As winter continues to drag on, the ground turning from a cottony white to a sticky gumbo that covers our shoes, only to be covered once again by icy white snow, we tend to spend more time indoors. But February offers an exciting event to help alleviate the growing “cabin fever.” Feb. 18–21 is the Great Backyard Bird Count, now in its 14th year. For this popular midwinter bird count, the Cornell University Bird Laboratory, the National Audubon Society and Bird Studies Canada recruit as many bird enthusiasts as possible across the North American continent to become citizen scientists.
The data collected from the Great Backyard Bird Count is combined with data from the Christmas Bird Count, Project Feeder Watch and E-Bird to give the Cornell Bird Lab biologists an immense picture of our winter birds. Each year that these data are collected makes them more meaningful and allows scientists to investigate many far-reaching questions, such as:
*How will this winter’s snow and cold temperatures influence bird populations?
*Where are winter finches and other “irruptive” species that appear in large numbers during some years but not others?
*How will the timing of birds’ migrations compare with past years?
*How are bird diseases, such as West Nile virus, affecting birds in different regions?
*What kinds of differences in bird diversity are apparent in cities versus suburban, rural and natural areas?
*Are any birds undergoing worrisome declines that point to the need for conservation attention?
This data enables scientists and bird enthusiasts to learn more about what our birds are doing now that winter has gripped the continent. Bird populations are dynamic. They are constantly in flux. Everyone that participates in the Great Backyard Bird Count provides valuable information to scientists on overall bird populations and movements across North America.
It’s a great midwinter activity for individuals or the entire family. You can count the birds on one or all four days of the count. Count the birds at the feeders in your backyard or get outdoors and take a walk through the neighborhood or city park and count the birds you see. More ambitious birders may strike out to a wildlife refuge, area lake or woodland to count the birds.
Many schools are identifying and counting birds in their schoolyard habitat or taking a walk around the school campus, then reporting their findings to the Cornell biologists over the Great Backyard Bird Count website. Teachers use the count to enhance other classroom curriculum such as geography, art, math and computer science. Educator materials are available on the website.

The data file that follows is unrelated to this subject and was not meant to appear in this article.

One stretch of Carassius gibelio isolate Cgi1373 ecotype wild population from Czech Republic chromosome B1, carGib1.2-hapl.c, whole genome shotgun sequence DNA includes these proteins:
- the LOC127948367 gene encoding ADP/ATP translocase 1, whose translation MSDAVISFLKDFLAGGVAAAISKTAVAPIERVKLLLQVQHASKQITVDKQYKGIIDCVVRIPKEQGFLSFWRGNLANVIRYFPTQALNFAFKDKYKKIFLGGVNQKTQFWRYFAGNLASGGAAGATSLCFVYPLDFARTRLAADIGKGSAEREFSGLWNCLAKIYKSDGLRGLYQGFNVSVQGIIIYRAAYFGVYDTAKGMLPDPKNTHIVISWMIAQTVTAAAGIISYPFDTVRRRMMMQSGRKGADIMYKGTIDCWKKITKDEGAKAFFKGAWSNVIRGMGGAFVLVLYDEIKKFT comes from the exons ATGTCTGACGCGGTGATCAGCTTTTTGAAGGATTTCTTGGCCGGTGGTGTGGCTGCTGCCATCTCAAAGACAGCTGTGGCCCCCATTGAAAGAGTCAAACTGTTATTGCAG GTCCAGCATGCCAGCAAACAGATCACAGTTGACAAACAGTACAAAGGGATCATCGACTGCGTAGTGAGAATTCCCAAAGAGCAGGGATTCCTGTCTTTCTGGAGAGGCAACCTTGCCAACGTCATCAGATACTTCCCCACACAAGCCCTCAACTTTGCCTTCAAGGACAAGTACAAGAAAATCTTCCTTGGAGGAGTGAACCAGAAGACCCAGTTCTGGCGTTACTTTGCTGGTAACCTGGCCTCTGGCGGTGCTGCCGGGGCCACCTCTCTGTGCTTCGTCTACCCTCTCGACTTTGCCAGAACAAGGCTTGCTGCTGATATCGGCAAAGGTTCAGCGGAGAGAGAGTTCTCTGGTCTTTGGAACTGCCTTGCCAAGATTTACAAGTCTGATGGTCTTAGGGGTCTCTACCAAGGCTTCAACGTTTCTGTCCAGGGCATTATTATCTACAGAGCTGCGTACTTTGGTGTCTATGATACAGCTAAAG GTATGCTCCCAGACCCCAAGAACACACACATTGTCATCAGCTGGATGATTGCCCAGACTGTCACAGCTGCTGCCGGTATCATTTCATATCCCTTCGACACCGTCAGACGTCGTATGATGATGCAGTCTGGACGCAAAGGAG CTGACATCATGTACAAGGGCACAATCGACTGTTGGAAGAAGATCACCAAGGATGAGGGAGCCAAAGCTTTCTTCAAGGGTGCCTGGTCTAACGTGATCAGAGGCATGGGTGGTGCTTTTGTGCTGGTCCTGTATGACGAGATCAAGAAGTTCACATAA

Participation is easy and there is no charge. Everyone’s contribution is important. All skill levels of birders are asked to participate. It doesn’t matter whether you identify, count and report the five birds coming to your backyard bird feeder or the 75 species you see during a day’s outing to a wildlife refuge. Your data is important and will help answer many questions.
In previous years Nebraska has ranked among the top 10 states for counting the most birds along with several communities ranking in top 10 categories. Just go to www.birdcount.org to get started. You’ll find plenty of information about birds to explore and fun activities for kids.
On the day the count begins you will be able to view “real-time” maps as data is submitted and easily view information from each state and community where people are counting birds. You can compare the number of birds and bird species being counted at every location in North America with previous years. I guarantee you’ll find yourself going back to the map room numerous times to see how Nebraska ranks with the rest of the U.S.
If you do not have Internet access, you can still participate. Stop by any Wild Bird Habitat Store in Lincoln or Omaha, Neb., and pick up a Great Backyard Bird Count (GBBC) packet. After the count is over, mail your results to the Cornell Bird Lab or drop off your data at any Wild Bird Habitat Store. You may also request a GBBC packet from Wild Bird Habitat by mail at (800) 606-2553.
February is National Bird Feeding Month, a difficult time for many of our feathered friends due to inclement weather and a growing lack of available food resources. So why not give them a hand. Keep the feeders filled and participate in the Great Backyard Bird Count. Together we can make a difference. After all, it’s for the birds.